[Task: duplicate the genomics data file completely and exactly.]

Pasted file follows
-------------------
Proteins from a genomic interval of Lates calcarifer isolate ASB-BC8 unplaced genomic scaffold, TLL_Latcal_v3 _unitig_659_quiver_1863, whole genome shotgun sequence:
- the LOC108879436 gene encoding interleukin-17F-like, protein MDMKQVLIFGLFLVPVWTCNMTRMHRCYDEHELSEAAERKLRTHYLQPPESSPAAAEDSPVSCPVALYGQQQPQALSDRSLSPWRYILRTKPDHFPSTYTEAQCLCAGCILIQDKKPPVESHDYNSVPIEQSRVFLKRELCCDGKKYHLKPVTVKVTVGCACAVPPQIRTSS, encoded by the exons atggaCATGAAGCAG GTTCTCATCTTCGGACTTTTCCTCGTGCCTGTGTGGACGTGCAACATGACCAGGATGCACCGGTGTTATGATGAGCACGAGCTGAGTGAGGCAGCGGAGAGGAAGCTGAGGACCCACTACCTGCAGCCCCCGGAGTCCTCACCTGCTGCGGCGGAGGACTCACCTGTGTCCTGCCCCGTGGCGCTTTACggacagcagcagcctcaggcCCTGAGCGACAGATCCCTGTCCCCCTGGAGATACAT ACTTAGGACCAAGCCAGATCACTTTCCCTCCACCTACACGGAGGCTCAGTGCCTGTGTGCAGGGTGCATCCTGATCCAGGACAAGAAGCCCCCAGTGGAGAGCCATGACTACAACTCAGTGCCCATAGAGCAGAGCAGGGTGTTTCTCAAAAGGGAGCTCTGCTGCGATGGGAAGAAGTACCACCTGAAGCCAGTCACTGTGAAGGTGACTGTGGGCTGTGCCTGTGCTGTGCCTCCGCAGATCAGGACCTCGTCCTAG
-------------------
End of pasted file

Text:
Proteins from a genomic interval of Lates calcarifer isolate ASB-BC8 unplaced genomic scaffold, TLL_Latcal_v3 _unitig_659_quiver_1863, whole genome shotgun sequence:
- the LOC108879436 gene encoding interleukin-17F-like, protein MDMKQVLIFGLFLVPVWTCNMTRMHRCYDEHELSEAAERKLRTHYLQPPESSPAAAEDSPVSCPVALYGQQQPQALSDRSLSPWRYILRTKPDHFPSTYTEAQCLCAGCILIQDKKPPVESHDYNSVPIEQSRVFLKRELCCDGKKYHLKPVTVKVTVGCACAVPPQIRTSS, encoded by the exons atggaCATGAAGCAG GTTCTCATCTTCGGACTTTTCCTCGTGCCTGTGTGGACGTGCAACATGACCAGGATGCACCGGTGTTATGATGAGCACGAGCTGAGTGAGGCAGCGGAGAGGAAGCTGAGGACCCACTACCTGCAGCCCCCGGAGTCCTCACCTGCTGCGGCGGAGGACTCACCTGTGTCCTGCCCCGTGGCGCTTTACggacagcagcagcctcaggcCCTGAGCGACAGATCCCTGTCCCCCTGGAGATACAT ACTTAGGACCAAGCCAGATCACTTTCCCTCCACCTACACGGAGGCTCAGTGCCTGTGTGCAGGGTGCATCCTGATCCAGGACAAGAAGCCCCCAGTGGAGAGCCATGACTACAACTCAGTGCCCATAGAGCAGAGCAGGGTGTTTCTCAAAAGGGAGCTCTGCTGCGATGGGAAGAAGTACCACCTGAAGCCAGTCACTGTGAAGGTGACTGTGGGCTGTGCCTGTGCTGTGCCTCCGCAGATCAGGACCTCGTCCTAG